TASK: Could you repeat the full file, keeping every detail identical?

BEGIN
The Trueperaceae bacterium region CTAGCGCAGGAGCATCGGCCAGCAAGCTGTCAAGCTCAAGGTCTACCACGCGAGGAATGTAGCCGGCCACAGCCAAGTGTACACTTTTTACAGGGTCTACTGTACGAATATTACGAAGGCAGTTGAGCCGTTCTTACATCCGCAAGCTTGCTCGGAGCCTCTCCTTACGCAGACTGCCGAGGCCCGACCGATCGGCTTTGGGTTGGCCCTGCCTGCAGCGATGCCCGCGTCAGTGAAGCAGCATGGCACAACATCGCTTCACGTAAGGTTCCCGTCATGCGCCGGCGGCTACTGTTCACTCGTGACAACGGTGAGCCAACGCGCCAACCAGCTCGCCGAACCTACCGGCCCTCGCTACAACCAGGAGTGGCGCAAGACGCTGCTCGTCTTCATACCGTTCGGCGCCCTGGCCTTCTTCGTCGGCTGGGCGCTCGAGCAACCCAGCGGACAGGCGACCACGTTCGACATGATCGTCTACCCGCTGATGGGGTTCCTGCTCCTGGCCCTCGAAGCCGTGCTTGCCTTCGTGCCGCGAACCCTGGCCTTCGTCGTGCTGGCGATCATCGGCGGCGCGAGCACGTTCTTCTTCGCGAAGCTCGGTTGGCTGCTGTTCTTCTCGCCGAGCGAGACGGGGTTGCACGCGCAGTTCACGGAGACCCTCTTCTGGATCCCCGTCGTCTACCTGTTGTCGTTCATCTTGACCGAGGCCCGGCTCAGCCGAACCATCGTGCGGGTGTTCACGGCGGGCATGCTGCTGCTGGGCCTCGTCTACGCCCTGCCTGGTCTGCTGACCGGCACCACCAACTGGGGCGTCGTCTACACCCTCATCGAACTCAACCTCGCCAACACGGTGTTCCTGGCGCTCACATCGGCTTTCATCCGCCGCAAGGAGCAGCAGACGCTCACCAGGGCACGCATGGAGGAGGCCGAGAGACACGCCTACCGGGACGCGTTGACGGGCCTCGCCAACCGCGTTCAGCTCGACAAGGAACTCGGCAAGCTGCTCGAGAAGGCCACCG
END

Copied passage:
The Trueperaceae bacterium region CTAGCGCAGGAGCATCGGCCAGCAAGCTGTCAAGCTCAAGGTCTACCACGCGAGGAATGTAGCCGGCCACAGCCAAGTGTACACTTTTTACAGGGTCTACTGTACGAATATTACGAAGGCAGTTGAGCCGTTCTTACATCCGCAAGCTTGCTCGGAGCCTCTCCTTACGCAGACTGCCGAGGCCCGACCGATCGGCTTTGGGTTGGCCCTGCCTGCAGCGATGCCCGCGTCAGTGAAGCAGCATGGCACAACATCGCTTCACGTAAGGTTCCCGTCATGCGCCGGCGGCTACTGTTCACTCGTGACAACGGTGAGCCAACGCGCCAACCAGCTCGCCGAACCTACCGGCCCTCGCTACAACCAGGAGTGGCGCAAGACGCTGCTCGTCTTCATACCGTTCGGCGCCCTGGCCTTCTTCGTCGGCTGGGCGCTCGAGCAACCCAGCGGACAGGCGACCACGTTCGACATGATCGTCTACCCGCTGATGGGGTTCCTGCTCCTGGCCCTCGAAGCCGTGCTTGCCTTCGTGCCGCGAACCCTGGCCTTCGTCGTGCTGGCGATCATCGGCGGCGCGAGCACGTTCTTCTTCGCGAAGCTCGGTTGGCTGCTGTTCTTCTCGCCGAGCGAGACGGGGTTGCACGCGCAGTTCACGGAGACCCTCTTCTGGATCCCCGTCGTCTACCTGTTGTCGTTCATCTTGACCGAGGCCCGGCTCAGCCGAACCATCGTGCGGGTGTTCACGGCGGGCATGCTGCTGCTGGGCCTCGTCTACGCCCTGCCTGGTCTGCTGACCGGCACCACCAACTGGGGCGTCGTCTACACCCTCATCGAACTCAACCTCGCCAACACGGTGTTCCTGGCGCTCACATCGGCTTTCATCCGCCGCAAGGAGCAGCAGACGCTCACCAGGGCACGCATGGAGGAGGCCGAGAGACACGCCTACCGGGACGCGTTGACGGGCCTCGCCAACCGCGTTCAGCTCGACAAGGAACTCGGCAAGCTGCTCGAGAAGGCCACCG